Debt Option #1: Front-Loading Pension Payments

Long before I was elected to the House, I’ve been talking about Illinois’ pension crisis (here, here, here and here, to name a few). Since that time, our accumulated pension debt has risen from “just” over $100 billion to somewhere in the neighborhood of $133 billion.

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Our annual payments to the 5 State plans is climbing every year as a result of the “Edgar Ramp”, a compromise bit of legislation which provides that payments to the plans will increase each year until they reach $20 billion in 2045, when the plans are supposed to be funded at 90%.

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The Center for Tax and Budget Accountability (CTBA) has suggested a proposal to resolve the pension debt crisis by re-amortizing the payment schedule, creating a level-dollar plan that CTBA says will save the state $67 billion and gets the pension systems to 70% funded by 2045. To bridge the higher contributions called for in the first several years of the re-amortization plan, CTBA suggests issuing $11.2 billion in “pension obligation” bonds. The proceeds from these bonds would be used to “front load” the payments due to the pension funds over the next 5 years, and would presumably allow the remaining payments to the fund to become a level to mildly decreasing obligation as opposed to the increasing payments under the ramp. Between 2019 and 2030, the payments to the fund would be greater than would be due under the ramp, but beyond that would stay flat and then decline. The chart below shows CTBA’s estimate of the effect of the front-loading.

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CTBA

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Without going too deeply into the weeds on this, the CTBA proposal differs from the pension bond issuance that happened under Governor Blagojevich, because the proceeds from these bonds are meant to be paid into the plans over and above the normal payment required under current law, while the Blago-bonds substituted for money which was used for other budget items and not paid into the plans (the so-called “Pension Holiday”).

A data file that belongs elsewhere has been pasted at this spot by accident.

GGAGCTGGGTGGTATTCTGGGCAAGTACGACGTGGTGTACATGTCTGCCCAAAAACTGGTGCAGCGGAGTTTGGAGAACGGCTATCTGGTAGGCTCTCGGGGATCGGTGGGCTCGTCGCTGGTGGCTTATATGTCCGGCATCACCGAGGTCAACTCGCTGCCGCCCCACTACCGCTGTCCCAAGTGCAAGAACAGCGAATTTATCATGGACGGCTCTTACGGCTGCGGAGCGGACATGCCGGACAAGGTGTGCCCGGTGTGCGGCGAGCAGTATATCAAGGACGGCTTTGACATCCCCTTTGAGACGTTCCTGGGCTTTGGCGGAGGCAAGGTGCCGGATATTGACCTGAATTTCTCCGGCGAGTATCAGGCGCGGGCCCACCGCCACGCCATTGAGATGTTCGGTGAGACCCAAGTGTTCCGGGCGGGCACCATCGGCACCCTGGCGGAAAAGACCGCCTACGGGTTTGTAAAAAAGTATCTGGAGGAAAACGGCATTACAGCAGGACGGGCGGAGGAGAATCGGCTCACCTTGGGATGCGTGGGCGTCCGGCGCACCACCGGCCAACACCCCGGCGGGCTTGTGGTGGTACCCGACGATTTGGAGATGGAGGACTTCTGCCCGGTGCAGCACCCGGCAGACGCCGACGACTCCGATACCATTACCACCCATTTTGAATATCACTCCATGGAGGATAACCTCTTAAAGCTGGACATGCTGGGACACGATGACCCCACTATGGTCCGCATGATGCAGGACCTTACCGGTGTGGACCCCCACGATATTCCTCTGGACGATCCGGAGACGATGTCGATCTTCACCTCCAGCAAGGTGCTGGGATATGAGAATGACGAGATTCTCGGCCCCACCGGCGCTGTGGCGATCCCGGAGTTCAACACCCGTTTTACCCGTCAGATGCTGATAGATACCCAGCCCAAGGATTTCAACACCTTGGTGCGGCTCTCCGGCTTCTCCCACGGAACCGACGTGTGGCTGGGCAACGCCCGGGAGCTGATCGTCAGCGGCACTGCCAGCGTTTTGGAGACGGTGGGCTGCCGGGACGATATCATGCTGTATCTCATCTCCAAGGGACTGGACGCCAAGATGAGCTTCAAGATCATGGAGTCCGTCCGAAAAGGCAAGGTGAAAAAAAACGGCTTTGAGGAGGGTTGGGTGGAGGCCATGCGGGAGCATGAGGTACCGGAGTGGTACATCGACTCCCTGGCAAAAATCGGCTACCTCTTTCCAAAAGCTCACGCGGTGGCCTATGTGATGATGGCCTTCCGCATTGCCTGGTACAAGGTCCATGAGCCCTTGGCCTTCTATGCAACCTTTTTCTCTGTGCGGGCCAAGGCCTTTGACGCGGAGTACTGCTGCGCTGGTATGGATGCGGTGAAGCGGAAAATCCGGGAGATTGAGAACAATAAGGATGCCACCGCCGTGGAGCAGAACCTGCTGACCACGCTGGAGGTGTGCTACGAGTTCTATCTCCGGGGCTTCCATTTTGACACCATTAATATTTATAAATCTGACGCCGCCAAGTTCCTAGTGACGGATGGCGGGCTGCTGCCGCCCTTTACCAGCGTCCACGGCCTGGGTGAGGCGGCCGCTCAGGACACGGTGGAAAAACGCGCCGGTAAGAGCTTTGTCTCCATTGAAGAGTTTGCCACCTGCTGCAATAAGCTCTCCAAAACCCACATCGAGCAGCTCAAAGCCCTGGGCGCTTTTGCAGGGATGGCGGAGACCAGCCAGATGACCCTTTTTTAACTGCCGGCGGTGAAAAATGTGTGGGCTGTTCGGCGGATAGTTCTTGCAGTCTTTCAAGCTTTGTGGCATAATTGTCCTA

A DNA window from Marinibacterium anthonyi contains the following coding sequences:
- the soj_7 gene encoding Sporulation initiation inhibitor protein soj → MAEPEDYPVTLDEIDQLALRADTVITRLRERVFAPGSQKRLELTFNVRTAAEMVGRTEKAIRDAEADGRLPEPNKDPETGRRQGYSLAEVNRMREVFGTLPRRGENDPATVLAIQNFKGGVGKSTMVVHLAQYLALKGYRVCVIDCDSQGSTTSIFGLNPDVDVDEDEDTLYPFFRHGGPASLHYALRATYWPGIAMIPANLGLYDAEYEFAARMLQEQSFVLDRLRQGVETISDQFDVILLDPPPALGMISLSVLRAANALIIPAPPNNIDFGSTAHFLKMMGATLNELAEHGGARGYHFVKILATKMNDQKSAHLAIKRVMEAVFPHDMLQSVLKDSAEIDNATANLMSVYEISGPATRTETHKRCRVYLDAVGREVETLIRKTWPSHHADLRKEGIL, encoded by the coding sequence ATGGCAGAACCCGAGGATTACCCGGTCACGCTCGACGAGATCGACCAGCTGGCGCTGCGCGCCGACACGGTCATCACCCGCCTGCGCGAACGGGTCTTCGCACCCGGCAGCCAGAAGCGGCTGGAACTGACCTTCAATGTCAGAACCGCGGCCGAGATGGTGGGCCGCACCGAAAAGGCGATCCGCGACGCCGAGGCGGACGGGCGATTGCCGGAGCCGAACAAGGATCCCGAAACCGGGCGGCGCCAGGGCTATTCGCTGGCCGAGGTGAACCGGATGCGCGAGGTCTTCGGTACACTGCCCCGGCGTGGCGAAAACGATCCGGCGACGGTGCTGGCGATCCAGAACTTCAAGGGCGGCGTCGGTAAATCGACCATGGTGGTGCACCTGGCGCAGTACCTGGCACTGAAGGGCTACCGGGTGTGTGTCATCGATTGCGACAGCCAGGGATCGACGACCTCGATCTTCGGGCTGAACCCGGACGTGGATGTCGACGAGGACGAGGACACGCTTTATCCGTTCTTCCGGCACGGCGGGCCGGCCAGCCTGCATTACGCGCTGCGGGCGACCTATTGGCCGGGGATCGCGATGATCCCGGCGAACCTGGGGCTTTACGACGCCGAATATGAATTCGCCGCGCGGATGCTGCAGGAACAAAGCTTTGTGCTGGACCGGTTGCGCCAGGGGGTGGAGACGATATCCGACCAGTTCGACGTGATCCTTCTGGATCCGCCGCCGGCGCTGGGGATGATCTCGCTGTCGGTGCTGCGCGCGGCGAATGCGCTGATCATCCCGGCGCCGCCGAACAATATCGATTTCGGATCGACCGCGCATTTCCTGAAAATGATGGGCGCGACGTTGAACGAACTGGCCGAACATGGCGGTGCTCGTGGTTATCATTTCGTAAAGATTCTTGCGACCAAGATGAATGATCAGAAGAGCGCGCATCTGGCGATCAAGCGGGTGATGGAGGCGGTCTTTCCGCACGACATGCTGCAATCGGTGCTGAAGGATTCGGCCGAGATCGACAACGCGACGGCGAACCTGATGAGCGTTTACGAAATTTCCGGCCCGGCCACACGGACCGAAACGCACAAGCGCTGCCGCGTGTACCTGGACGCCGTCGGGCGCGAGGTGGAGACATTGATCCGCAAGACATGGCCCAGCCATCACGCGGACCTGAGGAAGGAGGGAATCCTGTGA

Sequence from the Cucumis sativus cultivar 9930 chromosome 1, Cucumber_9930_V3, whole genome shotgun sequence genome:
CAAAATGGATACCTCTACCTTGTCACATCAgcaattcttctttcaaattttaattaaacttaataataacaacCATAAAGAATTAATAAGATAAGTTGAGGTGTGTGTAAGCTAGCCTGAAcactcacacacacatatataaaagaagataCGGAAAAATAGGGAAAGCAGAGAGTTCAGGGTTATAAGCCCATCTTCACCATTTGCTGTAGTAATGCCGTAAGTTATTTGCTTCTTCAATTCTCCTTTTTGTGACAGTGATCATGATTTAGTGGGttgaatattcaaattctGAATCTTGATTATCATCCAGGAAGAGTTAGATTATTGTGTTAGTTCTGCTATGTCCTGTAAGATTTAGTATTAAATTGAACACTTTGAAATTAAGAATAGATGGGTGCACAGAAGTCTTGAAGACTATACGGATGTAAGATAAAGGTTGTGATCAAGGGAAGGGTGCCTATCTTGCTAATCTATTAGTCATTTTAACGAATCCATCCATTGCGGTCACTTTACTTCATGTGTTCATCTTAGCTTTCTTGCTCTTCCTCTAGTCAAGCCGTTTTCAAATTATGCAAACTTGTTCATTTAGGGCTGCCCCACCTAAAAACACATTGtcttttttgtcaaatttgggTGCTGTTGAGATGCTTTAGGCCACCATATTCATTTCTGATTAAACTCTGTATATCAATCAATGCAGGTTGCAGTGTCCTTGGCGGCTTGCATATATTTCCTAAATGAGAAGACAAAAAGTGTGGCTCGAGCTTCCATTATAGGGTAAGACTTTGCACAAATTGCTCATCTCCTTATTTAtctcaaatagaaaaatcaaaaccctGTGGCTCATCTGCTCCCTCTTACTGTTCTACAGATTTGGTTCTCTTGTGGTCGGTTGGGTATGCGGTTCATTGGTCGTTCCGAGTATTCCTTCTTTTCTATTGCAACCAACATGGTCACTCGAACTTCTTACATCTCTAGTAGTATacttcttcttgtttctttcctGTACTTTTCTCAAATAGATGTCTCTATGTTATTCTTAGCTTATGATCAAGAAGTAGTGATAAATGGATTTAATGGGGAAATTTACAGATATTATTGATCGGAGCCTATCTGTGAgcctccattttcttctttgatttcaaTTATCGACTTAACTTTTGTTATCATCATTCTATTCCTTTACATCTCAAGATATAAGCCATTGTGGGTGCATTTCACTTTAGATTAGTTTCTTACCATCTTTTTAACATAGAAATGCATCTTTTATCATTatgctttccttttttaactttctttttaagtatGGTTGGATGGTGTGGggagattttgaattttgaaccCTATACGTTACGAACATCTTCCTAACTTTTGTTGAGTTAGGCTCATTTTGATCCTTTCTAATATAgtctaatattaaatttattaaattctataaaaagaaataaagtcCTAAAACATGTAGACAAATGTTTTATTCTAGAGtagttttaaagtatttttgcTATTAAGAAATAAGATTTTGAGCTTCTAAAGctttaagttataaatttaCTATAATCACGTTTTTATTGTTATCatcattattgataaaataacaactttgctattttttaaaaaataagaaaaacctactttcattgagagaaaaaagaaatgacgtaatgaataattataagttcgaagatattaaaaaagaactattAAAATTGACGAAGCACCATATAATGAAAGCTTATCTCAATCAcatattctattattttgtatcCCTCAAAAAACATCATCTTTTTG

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While the idea of moving to a level-payment option has attractions, there are several things which make this particular proposal a risky proposition:

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  • The proposal’s “re-amortization” plan is to achieve 70% rather than 90% funding by 2045, which keeps the plan underfunded for a longer period of time;
  • There’s no intention of achieving a higher funded ratio unless asset growth is more favorable than projected.  With current actuarial funding assumptions ranging between 6.75%-7.25%, that’s a pretty high bar that we haven’t been able to meet over the past number of years, which has led to an even higher level of unfunded debt;
  • The plan seeks to achieve “cost savings” by issuing $11.2 billion in pension obligation bonds. This is not savings; it’s nothing more than adding hard debt to the current debt and shifting of the risk of loss from the pension funds to the bondholders. The proponents are banking pretty heavily on achieving gains from investment returns higher than the interest paid out to bondholders. Given Illinois’ current bond rating, the interest rate on those bonds is likely to carry a pretty high premium. Throw in a recession, which is pretty much a certainty over the period of time that these bonds will be outstanding and you won’t even get that.

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If, between 2019 and 2030, when the level option becomes less than the payment due under current law (see figure above) Illinois can find $4 billion per year in actual budget cuts and cost savings in the operation of State government to fund the increased up-front payment, this plan may work. But given this state’s fragile fiscal situation, piling up debt with the hope that things will all work out over the next 25 years is asking an awful lot.

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One Response to Debt Option #1: Front-Loading Pension Payments

  1. Bill Sergeant says:

    Let the voters have a say , This is a Ponzi scheme , not one pensioner paid in enough to receive the benefits they are getting and the number of people receiving these pensions is increasing and they are living longer

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